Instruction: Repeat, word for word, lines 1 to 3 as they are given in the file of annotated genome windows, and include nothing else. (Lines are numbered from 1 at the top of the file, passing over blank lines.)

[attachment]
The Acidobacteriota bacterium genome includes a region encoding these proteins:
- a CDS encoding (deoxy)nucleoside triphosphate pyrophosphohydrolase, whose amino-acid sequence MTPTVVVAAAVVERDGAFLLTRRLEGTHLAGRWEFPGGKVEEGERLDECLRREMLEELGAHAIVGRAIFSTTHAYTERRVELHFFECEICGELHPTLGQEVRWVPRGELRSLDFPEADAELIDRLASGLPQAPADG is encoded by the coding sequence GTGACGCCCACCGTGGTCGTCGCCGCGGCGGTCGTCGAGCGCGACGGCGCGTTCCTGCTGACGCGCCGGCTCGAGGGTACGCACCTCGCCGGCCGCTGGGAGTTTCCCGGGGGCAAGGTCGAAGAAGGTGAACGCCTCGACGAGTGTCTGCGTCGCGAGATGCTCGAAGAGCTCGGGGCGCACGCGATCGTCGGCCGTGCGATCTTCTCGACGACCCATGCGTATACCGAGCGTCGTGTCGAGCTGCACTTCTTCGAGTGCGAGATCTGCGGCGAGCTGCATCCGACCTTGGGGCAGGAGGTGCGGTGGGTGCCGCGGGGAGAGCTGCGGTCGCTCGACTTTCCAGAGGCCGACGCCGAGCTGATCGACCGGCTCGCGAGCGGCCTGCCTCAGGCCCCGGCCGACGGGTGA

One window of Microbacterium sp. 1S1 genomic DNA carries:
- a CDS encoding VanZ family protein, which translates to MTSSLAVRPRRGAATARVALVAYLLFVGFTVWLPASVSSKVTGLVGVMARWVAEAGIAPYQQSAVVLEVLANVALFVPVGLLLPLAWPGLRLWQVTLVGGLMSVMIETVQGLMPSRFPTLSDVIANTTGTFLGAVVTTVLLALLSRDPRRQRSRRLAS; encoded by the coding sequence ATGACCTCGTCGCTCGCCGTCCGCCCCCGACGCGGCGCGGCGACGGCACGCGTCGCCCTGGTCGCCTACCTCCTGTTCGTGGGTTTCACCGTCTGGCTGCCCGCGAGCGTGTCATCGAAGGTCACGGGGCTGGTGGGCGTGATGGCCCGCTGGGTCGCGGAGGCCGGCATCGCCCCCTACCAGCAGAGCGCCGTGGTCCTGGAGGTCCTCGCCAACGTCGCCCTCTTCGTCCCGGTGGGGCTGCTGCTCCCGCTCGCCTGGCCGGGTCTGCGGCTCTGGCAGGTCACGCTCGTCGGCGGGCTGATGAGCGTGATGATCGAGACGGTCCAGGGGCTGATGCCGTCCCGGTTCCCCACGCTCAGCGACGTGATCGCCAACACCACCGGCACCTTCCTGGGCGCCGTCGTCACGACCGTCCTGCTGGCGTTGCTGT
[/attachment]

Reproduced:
The Acidobacteriota bacterium genome includes a region encoding these proteins:
- a CDS encoding (deoxy)nucleoside triphosphate pyrophosphohydrolase, whose amino-acid sequence MTPTVVVAAAVVERDGAFLLTRRLEGTHLAGRWEFPGGKVEEGERLDECLRREMLEELGAHAIVGRAIFSTTHAYTERRVELHFFECEICGELHPTLGQEVRWVPRGELRSLDFPEADAELIDRLASGLPQAPADG is encoded by the coding sequence GTGACGCCCACCGTGGTCGTCGCCGCGGCGGTCGTCGAGCGCGACGGCGCGTTCCTGCTGACGCGCCGGCTCGAGGGTACGCACCTCGCCGGCCGCTGGGAGTTTCCCGGGGGCAAGGTCGAAGAAGGTGAACGCCTCGACGAGTGTCTGCGTCGCGAGATGCTCGAAGAGCTCGGGGCGCACGCGATCGTCGGCCGTGCGATCTTCTCGACGACCCATGCGTATACCGAGCGTCGTGTCGAGCTGCACTTCTTCGAGTGCGAGATCTGCGGCGAGCTGCATCCGACCTTGGGGCAGGAGGTGCGGTGGGTGCCGCGGGGAGAGCTGCGGTCGCTCGACTTTCCAGAGGCCGACGCCGAGCTGATCGACCGGCTCGCGAGCGGCCTGCCTCAGGCCCCGGCCGACGGGTGA

One window of Microbacterium sp. 1S1 genomic DNA carries: